Imprisonment has a major effect on the minds of both the captives and the captors, which is important to remember when including this theme in your story. Not only are there plenty of fictional works which tell the tale of a prisoner and their life after release or escape, such as The Count of Monte Cristo or Les Misérables, but this idea of captivity is used as a subplot in many other stories.
When you choose to write captivity into your story, you’ll need to look at the psychological impacts. For the imprisoned, there is a major change in how they manage their own lives. They no longer have control over things as simple as choosing when to eat or when to sleep. For the impact on the captors, just look at the infamous Stanford Prison Experiment’s impact on normal students. The guards became sadistic within just a few days and the whole experiment had to end early because of the strong negative influence it had on both sides.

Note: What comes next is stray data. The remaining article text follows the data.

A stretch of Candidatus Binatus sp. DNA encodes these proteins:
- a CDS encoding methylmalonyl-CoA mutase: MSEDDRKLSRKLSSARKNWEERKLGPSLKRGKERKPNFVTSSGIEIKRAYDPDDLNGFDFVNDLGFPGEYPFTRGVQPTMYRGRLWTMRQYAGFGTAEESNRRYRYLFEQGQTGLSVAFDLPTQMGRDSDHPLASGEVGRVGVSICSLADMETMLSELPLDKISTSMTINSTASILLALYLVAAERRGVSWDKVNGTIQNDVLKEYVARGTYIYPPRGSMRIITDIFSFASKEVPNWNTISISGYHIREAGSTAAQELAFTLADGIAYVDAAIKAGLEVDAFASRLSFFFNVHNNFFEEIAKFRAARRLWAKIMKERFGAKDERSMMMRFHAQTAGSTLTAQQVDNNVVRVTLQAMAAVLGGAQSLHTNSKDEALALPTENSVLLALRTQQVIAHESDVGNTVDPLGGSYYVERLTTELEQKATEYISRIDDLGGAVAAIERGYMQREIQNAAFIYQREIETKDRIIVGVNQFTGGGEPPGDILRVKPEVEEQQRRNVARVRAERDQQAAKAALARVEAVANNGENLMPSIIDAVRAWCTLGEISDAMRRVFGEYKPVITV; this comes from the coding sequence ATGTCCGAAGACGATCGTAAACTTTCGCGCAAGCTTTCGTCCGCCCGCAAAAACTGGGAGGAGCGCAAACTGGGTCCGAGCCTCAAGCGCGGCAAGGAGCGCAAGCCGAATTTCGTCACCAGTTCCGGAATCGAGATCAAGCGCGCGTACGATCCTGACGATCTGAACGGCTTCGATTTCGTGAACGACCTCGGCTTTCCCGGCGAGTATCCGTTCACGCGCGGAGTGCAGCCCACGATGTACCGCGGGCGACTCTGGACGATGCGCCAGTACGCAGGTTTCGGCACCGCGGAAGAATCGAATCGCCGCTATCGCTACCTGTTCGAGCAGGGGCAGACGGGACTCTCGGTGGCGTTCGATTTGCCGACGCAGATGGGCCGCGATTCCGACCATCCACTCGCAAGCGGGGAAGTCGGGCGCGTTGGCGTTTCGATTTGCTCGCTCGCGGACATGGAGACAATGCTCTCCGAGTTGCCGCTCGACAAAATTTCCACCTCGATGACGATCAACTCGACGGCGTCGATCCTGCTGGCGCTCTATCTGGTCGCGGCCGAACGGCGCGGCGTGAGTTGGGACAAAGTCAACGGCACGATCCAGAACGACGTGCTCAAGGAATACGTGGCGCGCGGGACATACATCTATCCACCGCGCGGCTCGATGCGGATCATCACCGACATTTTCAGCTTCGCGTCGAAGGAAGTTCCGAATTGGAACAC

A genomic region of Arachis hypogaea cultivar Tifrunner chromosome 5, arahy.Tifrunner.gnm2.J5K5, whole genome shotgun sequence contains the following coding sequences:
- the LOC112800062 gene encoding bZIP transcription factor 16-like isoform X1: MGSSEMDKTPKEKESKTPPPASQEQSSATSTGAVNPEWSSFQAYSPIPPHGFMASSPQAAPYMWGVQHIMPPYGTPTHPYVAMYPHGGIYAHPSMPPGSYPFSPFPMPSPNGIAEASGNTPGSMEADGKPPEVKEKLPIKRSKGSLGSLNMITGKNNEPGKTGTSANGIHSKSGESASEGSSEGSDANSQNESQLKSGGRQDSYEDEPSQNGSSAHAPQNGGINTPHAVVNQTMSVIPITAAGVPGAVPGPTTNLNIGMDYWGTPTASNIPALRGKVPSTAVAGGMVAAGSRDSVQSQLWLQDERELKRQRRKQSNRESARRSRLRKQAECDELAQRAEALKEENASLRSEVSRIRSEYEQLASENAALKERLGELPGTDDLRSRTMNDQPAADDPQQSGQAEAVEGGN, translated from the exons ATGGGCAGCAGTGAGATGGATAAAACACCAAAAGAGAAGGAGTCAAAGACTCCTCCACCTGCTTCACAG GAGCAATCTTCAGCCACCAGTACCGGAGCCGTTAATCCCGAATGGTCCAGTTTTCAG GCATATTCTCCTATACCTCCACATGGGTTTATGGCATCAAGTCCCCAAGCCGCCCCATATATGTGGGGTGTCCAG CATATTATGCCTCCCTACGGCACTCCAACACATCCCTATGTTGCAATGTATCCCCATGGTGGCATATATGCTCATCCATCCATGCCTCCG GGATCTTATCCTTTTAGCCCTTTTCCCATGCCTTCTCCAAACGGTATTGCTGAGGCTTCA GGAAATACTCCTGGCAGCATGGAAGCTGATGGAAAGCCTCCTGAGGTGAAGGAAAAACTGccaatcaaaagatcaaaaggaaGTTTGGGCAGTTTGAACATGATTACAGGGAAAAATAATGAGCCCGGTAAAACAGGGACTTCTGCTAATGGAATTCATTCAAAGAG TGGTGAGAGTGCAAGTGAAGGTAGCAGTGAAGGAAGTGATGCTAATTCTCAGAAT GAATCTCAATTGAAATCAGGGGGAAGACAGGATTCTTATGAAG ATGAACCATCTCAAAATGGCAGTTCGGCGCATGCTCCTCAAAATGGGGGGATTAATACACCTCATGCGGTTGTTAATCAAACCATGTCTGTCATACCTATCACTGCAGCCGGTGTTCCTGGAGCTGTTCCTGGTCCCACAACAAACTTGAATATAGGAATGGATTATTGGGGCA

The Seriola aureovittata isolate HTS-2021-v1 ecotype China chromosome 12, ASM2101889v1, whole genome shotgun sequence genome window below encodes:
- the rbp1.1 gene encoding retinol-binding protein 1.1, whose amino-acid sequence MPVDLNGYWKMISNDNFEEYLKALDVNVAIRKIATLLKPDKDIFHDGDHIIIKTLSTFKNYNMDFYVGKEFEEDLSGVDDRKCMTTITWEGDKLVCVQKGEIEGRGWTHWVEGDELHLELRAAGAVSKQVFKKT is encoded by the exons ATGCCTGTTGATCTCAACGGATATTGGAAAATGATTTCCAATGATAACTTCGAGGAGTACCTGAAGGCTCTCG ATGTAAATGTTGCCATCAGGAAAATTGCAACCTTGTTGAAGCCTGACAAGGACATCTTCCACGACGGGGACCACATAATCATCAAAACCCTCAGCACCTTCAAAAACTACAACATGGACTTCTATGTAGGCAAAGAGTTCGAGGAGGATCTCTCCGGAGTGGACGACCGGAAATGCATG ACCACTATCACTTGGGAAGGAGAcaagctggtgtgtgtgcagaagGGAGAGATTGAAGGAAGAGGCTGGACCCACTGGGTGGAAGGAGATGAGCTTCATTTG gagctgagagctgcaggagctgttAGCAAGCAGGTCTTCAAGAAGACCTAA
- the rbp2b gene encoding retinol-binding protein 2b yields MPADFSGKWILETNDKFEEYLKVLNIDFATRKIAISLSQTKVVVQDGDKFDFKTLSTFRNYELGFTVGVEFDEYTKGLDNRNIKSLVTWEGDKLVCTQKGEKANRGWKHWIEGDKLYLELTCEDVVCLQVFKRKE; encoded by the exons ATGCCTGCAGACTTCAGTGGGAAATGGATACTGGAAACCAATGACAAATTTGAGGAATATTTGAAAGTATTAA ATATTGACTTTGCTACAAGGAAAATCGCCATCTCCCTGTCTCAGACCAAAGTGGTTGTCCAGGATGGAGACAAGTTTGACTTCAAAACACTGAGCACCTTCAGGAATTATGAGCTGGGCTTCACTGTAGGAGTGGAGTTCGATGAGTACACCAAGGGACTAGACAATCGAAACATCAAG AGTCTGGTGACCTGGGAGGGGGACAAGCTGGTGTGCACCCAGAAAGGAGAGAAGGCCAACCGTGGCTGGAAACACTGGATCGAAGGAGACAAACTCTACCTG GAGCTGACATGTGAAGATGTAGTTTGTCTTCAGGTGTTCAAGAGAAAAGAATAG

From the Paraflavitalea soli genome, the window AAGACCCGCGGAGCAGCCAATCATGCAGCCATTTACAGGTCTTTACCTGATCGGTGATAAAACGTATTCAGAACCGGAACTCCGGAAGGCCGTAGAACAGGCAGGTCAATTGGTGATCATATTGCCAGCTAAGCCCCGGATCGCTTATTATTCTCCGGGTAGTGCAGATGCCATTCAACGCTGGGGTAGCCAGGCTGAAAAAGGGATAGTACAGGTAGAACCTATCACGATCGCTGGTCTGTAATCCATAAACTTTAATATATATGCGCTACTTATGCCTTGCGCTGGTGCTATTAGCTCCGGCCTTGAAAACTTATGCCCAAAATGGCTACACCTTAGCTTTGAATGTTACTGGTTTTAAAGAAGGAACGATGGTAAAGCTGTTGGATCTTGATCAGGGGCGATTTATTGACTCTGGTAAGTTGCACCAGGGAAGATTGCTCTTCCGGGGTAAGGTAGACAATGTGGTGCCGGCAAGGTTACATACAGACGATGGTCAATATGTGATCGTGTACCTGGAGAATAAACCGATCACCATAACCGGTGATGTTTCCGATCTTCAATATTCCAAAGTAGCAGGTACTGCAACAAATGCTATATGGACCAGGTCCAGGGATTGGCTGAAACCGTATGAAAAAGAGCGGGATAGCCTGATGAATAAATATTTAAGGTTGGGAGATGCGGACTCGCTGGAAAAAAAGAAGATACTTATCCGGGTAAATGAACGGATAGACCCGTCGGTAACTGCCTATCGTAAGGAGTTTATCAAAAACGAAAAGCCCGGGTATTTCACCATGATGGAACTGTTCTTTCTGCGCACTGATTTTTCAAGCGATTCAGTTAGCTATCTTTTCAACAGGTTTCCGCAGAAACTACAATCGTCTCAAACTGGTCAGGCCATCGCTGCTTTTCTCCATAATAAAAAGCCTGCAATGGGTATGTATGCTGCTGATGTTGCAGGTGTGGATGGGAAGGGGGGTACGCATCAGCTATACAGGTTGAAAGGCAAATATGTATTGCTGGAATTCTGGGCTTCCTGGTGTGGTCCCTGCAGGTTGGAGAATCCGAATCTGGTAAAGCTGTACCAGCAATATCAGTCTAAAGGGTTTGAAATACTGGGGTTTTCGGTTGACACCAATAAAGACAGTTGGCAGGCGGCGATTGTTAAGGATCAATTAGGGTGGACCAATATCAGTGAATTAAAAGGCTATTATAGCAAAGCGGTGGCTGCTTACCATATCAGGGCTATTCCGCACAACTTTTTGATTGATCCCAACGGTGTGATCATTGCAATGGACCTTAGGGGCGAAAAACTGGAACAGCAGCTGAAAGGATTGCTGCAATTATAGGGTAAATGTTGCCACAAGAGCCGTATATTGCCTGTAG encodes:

You also need to think of why you’re including this theme. Is it to tell the story of imprisonment like in the examples mentioned above? Or is your villain trying to get information out of a hero’s ally? Will their be torture involved? All of these things will change how you approach imprisonment in your story. Listen to this episode for a further breakdown of how and why to include this trope.
First aired October 20, 2022.